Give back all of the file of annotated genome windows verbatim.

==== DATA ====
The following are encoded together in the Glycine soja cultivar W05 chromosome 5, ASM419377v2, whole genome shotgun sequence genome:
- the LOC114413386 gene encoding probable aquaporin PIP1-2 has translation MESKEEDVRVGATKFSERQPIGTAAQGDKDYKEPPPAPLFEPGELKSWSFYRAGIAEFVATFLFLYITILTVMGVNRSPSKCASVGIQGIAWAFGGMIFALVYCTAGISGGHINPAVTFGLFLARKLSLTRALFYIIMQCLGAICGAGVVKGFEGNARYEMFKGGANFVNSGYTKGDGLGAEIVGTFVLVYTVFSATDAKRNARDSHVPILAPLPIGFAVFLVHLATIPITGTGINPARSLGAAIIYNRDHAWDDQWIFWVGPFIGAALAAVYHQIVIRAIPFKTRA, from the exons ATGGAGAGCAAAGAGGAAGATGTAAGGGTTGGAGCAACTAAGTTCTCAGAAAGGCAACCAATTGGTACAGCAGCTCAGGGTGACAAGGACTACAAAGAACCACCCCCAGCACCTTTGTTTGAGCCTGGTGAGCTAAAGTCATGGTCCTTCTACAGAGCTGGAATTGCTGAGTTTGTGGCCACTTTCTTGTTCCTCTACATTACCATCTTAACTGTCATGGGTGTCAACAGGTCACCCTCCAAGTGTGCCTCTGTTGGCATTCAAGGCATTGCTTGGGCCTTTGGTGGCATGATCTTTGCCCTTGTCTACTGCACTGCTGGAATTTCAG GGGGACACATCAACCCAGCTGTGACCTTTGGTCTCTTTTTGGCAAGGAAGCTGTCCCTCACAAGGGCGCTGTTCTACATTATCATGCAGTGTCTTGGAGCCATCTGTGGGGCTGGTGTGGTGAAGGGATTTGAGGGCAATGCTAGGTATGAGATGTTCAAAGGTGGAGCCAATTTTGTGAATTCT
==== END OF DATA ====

The following are encoded together in the Glycine soja cultivar W05 chromosome 5, ASM419377v2, whole genome shotgun sequence genome:
- the LOC114413386 gene encoding probable aquaporin PIP1-2 has translation MESKEEDVRVGATKFSERQPIGTAAQGDKDYKEPPPAPLFEPGELKSWSFYRAGIAEFVATFLFLYITILTVMGVNRSPSKCASVGIQGIAWAFGGMIFALVYCTAGISGGHINPAVTFGLFLARKLSLTRALFYIIMQCLGAICGAGVVKGFEGNARYEMFKGGANFVNSGYTKGDGLGAEIVGTFVLVYTVFSATDAKRNARDSHVPILAPLPIGFAVFLVHLATIPITGTGINPARSLGAAIIYNRDHAWDDQWIFWVGPFIGAALAAVYHQIVIRAIPFKTRA, from the exons ATGGAGAGCAAAGAGGAAGATGTAAGGGTTGGAGCAACTAAGTTCTCAGAAAGGCAACCAATTGGTACAGCAGCTCAGGGTGACAAGGACTACAAAGAACCACCCCCAGCACCTTTGTTTGAGCCTGGTGAGCTAAAGTCATGGTCCTTCTACAGAGCTGGAATTGCTGAGTTTGTGGCCACTTTCTTGTTCCTCTACATTACCATCTTAACTGTCATGGGTGTCAACAGGTCACCCTCCAAGTGTGCCTCTGTTGGCATTCAAGGCATTGCTTGGGCCTTTGGTGGCATGATCTTTGCCCTTGTCTACTGCACTGCTGGAATTTCAG GGGGACACATCAACCCAGCTGTGACCTTTGGTCTCTTTTTGGCAAGGAAGCTGTCCCTCACAAGGGCGCTGTTCTACATTATCATGCAGTGTCTTGGAGCCATCTGTGGGGCTGGTGTGGTGAAGGGATTTGAGGGCAATGCTAGGTATGAGATGTTCAAAGGTGGAGCCAATTTTGTGAATTCT